Once the hive has been emptied and looted, the wasps move on to forage elsewhere for food. They will fly up to a mile from their nest to find food for the young wasps back in their nest. Bees often travel further in their pursuit of nectar and pollen, sometimes up to four or five miles per day.

The issue arises that this long journey may be harder on the insect than the reward that awaits them- this is the life of a forager!

While the normal life span of a Yellow Jacket is only around 12-22 days, its queen can live up to a year. Yellow Jackets die shortly after mating and few live beyond a month.

Yellow Jackets and Bees

Honeybees and Yellow Jackets look a lot alike, but wasps are hairless and shiny, while the bees are fuzzy. Both winged insects are adept at living with others in large colonies, with at least one queen- though many more in most wasp nests.

The hierarchy of the hive is similar, with the queen mating with drones, laying eggs, and leaving the workers to care for the hive. With so many similarities, it would seem that they would cohabitate just fine, foraging and pollinating without many problems-however, this is not the case.

There is no love lost between Yellow Jackets and bees, however. In fact, Yellow Jackets will attack, kill, and eat honeybees. Wasps particularly like to raid and loot the bees’ hive, eating the honey, comb, eggs, larvae, and even adult bees in the process.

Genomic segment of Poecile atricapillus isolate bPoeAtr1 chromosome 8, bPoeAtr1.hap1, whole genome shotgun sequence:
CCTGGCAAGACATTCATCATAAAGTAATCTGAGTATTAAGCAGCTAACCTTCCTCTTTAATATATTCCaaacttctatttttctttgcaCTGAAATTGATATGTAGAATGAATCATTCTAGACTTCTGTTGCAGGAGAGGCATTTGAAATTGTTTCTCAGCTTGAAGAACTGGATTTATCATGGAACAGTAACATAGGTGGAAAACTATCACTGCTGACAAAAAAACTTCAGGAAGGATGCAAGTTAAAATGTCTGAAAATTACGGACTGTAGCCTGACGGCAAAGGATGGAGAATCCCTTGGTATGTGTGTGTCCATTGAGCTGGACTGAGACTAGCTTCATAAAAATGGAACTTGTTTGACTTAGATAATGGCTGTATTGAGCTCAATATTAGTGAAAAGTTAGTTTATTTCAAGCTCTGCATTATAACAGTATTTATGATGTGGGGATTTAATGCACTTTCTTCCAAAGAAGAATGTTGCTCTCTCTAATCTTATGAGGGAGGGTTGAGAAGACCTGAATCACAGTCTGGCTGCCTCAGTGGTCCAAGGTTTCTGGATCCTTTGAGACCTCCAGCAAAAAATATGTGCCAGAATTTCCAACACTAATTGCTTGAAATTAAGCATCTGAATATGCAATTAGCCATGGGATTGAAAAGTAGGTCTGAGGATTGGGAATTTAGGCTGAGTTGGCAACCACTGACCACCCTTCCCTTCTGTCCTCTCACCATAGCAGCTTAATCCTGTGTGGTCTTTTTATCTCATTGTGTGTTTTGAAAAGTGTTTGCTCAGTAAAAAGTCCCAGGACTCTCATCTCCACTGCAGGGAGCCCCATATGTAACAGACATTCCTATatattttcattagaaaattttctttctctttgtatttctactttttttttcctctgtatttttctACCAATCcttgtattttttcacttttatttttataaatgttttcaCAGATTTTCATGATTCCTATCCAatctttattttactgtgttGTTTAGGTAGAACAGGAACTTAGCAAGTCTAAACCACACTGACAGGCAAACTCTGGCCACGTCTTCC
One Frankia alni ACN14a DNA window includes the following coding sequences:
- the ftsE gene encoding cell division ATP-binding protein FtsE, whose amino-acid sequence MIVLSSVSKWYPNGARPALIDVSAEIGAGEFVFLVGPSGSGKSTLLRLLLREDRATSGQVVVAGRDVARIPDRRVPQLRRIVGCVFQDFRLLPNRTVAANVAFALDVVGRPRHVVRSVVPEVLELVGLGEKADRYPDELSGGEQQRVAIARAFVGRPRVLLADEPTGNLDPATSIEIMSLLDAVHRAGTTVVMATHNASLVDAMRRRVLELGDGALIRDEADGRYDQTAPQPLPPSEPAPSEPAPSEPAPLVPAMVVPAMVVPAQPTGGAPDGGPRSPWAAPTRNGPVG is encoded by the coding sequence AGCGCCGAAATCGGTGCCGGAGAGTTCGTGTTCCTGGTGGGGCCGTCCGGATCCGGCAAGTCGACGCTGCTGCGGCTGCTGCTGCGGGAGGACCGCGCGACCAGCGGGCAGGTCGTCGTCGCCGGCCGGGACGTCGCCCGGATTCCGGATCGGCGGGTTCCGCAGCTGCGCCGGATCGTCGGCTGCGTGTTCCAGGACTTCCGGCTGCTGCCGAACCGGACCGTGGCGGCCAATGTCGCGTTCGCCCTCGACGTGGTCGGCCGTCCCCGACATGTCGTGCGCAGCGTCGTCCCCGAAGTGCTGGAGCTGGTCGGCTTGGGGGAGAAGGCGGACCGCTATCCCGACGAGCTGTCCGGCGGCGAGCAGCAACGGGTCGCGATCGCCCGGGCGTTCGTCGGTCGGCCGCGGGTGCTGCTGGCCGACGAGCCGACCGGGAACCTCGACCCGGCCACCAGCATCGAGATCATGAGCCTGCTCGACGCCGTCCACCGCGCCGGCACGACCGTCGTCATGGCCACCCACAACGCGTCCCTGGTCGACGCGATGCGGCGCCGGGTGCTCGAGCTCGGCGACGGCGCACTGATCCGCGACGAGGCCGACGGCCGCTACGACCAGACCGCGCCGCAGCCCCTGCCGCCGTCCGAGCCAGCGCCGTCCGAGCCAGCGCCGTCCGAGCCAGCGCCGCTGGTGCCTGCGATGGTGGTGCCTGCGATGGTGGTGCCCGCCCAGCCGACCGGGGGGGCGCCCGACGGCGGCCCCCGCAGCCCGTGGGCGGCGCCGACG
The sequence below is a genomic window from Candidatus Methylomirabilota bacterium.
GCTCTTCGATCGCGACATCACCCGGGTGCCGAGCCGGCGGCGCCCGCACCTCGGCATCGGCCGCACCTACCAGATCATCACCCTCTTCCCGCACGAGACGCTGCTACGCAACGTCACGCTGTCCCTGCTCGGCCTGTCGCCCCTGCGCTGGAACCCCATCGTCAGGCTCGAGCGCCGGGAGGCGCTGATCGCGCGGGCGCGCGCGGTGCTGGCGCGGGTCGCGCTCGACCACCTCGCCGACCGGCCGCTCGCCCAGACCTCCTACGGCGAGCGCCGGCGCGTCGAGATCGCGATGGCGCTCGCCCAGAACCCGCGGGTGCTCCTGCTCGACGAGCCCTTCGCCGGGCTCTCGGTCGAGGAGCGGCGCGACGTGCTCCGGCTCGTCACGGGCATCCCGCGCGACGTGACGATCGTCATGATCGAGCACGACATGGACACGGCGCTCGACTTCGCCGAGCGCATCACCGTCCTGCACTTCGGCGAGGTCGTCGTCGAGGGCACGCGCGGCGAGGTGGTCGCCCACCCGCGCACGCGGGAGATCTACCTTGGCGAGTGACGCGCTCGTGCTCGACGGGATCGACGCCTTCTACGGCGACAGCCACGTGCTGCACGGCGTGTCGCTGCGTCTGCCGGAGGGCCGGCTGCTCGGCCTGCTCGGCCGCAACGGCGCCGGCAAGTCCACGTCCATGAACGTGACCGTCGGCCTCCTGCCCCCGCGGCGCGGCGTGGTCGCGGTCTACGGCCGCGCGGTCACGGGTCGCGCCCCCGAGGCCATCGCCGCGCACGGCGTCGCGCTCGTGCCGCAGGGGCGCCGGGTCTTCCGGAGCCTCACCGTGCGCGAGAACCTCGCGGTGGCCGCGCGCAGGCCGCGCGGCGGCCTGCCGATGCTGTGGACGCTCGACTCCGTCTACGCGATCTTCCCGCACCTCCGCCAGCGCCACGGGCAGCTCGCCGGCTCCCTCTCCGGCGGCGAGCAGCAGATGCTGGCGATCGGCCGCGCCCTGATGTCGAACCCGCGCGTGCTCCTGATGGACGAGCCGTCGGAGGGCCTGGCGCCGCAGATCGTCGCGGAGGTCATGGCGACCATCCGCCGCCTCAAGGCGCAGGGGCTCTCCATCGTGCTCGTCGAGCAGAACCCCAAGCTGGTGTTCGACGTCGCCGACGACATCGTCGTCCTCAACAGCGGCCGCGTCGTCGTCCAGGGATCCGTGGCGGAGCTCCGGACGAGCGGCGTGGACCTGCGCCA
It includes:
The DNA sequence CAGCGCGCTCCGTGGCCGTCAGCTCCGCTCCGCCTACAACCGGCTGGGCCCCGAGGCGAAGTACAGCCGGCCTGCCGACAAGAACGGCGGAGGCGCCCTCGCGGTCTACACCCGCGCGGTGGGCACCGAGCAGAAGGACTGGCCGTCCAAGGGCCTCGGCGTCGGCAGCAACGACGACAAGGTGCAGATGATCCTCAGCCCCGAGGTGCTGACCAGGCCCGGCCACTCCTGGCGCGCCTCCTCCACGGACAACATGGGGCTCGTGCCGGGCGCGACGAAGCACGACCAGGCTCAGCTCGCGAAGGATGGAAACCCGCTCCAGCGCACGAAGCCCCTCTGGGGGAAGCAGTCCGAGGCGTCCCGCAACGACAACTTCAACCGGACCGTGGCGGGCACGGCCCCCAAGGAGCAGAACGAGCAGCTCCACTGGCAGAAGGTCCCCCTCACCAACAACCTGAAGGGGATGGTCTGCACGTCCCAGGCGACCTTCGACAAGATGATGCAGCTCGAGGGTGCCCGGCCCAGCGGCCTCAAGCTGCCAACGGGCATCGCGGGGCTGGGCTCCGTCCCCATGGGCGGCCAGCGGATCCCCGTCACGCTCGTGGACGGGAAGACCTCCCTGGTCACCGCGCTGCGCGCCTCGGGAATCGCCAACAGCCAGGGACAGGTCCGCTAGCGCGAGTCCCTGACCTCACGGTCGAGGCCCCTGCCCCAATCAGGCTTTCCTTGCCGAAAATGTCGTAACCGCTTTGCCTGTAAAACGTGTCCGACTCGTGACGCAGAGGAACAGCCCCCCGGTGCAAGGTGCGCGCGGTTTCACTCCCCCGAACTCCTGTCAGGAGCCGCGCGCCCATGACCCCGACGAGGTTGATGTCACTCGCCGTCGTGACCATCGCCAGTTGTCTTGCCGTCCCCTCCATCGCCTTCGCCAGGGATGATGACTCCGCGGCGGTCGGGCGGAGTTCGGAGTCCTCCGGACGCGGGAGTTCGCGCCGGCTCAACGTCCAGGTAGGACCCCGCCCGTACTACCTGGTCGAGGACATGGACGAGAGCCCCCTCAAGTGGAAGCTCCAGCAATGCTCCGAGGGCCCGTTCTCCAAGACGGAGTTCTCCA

Worker bees on a frame pulled from a hive

Wasps are known to eat other insects, but they also have an affinity for nectar and honey- so they frequently raid and steal from beehives encountered.

Now, the bees can defend their hive if it is a strong colony with limited entry points into the hive, but if they are in a weakened state- such as in cold weather or low food reserves- the bees can be easily overtaken and wiped out.

Remember that wasps enjoy eating the brood and larvae of the bees- which means that an attack from Yellow Jackets could destroy the colony and its future generation.

Additionally, wasps like Yellow Jackets eat other pests and insects that are typically problematic for humans.

Wasps seem less docile and more aggressive than bees, particularly honey bees, but you must consider other factors that could be at play, like the weather, the food reserves, and whether the wasp feels threatened.

If the beehive is weak, it may not be able to defend itself against a wasp attack. The Yellow Jackets will eat the eggs, larvae, and brood- emptying out the hive completely. Yellow Jackets eat honeybees, honey, and honeycomb, effectively wiping out generations of bees in an apiary.

So, while there are familial ties between yellow jackets and honeybees, the two do not peacefully coexist. Yellow Jackets are wasps that feed on honey, comb, and honeybee larvae, or brood. These predators will also kill and eat adult bees, too.

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About Me

Hi, I'm Joe! I'm the head of SEO and content management at Bloom and Bumble. I'm a huge plant lover and over the years my home has become more like an indoor rainforest. It has taken a lot of trial and error to keep my plants healthy and so I'm here to share my knowledge to the rest of the world.